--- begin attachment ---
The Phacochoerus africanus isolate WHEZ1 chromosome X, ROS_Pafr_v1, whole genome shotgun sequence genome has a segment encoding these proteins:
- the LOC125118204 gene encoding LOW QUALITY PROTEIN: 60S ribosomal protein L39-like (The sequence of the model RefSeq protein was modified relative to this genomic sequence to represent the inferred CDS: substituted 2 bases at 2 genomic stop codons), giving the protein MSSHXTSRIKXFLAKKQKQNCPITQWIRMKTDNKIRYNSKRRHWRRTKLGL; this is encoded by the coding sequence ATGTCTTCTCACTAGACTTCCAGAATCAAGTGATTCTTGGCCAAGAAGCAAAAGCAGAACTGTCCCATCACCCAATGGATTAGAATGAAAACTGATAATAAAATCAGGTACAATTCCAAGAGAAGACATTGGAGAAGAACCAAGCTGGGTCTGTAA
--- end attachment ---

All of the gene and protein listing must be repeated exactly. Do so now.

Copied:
The Phacochoerus africanus isolate WHEZ1 chromosome X, ROS_Pafr_v1, whole genome shotgun sequence genome has a segment encoding these proteins:
- the LOC125118204 gene encoding LOW QUALITY PROTEIN: 60S ribosomal protein L39-like (The sequence of the model RefSeq protein was modified relative to this genomic sequence to represent the inferred CDS: substituted 2 bases at 2 genomic stop codons), giving the protein MSSHXTSRIKXFLAKKQKQNCPITQWIRMKTDNKIRYNSKRRHWRRTKLGL; this is encoded by the coding sequence ATGTCTTCTCACTAGACTTCCAGAATCAAGTGATTCTTGGCCAAGAAGCAAAAGCAGAACTGTCCCATCACCCAATGGATTAGAATGAAAACTGATAATAAAATCAGGTACAATTCCAAGAGAAGACATTGGAGAAGAACCAAGCTGGGTCTGTAA